Ovarian Cancer

Origin of aggressive ovarian cancer discovered

Cornell University researchers have discovered a likely origin of epithelial ovarian cancer (ovarian carcinoma), the fifth leading cause of cancer death among women in the United States.

Mar 06, 2013
popularity 5 / 5 (1) | comments 0 | with audio podcast

Scientists find new gene linked to ovarian cancer

Cancer Research UK scientists have found a gene in mice that could protect against ovarian cancer and, if faulty, may increase the chance of developing the disease, according to research published in Nature.

Sep 05, 2013
popularity 5 / 5 (2) | comments 0 | with audio podcast

Tips, myths surrounding breastfeeding

Breastfeeding is the method of infant feeding recommended by the Association of Women's Health, Obstetric and Neonatal Nurses, the American Academy of Pediatrics and the American College of Obstetricians and ...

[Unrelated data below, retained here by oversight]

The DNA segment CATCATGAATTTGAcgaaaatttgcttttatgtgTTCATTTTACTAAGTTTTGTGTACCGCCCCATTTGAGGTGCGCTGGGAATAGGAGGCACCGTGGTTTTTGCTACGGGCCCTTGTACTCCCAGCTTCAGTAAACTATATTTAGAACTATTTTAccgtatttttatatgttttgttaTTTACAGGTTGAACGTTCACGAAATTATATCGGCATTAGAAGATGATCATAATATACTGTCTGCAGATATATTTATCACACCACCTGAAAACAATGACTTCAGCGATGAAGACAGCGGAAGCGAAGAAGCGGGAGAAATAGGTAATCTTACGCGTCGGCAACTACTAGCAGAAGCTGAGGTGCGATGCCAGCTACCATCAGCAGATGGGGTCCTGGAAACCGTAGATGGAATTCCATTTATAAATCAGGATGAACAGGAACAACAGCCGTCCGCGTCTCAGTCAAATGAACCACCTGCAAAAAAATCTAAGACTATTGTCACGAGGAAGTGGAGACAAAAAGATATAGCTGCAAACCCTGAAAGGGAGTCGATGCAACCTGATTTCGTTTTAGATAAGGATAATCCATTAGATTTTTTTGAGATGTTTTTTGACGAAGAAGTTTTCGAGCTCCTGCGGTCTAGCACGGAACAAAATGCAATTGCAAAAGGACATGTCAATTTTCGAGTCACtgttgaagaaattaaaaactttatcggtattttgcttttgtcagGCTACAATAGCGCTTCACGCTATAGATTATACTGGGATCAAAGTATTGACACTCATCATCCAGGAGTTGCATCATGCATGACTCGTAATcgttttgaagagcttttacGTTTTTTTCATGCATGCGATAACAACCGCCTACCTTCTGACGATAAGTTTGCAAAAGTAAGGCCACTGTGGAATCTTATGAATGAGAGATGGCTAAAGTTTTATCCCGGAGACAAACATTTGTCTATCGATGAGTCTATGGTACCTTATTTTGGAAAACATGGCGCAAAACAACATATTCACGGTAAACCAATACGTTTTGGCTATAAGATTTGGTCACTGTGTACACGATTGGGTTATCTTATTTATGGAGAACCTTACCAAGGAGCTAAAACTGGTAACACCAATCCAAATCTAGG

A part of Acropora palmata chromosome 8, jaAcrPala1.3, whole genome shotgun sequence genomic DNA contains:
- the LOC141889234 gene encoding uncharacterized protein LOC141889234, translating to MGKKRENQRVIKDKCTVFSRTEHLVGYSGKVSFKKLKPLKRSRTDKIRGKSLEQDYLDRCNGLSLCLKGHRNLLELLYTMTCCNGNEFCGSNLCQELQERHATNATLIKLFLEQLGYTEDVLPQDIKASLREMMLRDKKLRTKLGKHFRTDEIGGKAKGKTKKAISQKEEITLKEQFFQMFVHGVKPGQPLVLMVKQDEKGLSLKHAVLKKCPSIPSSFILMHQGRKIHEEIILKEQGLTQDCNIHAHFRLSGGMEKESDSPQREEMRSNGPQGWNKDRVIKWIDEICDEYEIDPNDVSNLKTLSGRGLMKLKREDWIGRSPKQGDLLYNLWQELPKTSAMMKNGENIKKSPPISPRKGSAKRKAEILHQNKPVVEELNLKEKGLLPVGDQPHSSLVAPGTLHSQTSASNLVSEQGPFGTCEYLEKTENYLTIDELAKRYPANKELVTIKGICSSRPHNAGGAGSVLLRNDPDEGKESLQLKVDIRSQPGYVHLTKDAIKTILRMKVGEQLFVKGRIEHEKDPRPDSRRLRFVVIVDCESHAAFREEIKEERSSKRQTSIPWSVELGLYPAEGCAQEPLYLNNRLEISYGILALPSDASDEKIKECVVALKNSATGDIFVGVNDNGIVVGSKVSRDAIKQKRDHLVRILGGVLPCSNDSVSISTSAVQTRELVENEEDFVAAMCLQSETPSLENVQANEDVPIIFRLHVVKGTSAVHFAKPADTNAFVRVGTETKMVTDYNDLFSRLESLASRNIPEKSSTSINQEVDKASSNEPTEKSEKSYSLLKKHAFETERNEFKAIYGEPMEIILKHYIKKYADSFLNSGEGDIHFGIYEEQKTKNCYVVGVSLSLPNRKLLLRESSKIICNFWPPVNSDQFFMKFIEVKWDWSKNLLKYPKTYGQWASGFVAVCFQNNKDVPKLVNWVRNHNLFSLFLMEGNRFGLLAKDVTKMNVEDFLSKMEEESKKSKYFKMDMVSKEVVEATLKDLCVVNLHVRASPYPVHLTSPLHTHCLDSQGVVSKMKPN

Sep 30, 2014
popularity 1.6 / 5 (7) | comments 1

Latest Spotlight News

Rewiring cell metabolism slows colorectal cancer growth

Cancer is an unwanted experiment in progress. As the disease advances, tumor cells accumulate mutations, eventually arriving at ones that give them the insidious power to grow uncontrollably and spread. Distinguishing ...

Neuroscience: Why scratching makes you itch more

Turns out your mom was right: Scratching an itch only makes it worse. New research from scientists at Washington University School of Medicine in St. Louis indicates that scratching causes the brain to release ...

Can parents make their kids smarter?

Reading bedtime stories, engaging in conversation and eating nightly dinners together are all positive ways in which parents interact with their children, but according to new research, none of these actions ...

Heart's own immune cells can help it heal

(Medical Xpress)—The heart holds its own pool of immune cells capable of helping it heal after injury, according to new research in mice at Washington University School of Medicine in St. Louis.

Making lab-grown tissues stronger

Lab-grown tissues could one day provide new treatments for injuries and damage to the joints, including articular cartilage, tendons and ligaments.

Fruit fly lights up brain wiring

(Medical Xpress)—Fluorescent fruit flies have helped University of Queensland researchers take a critical step toward understanding the human brain's neuronal "wiring" and how it can go awry.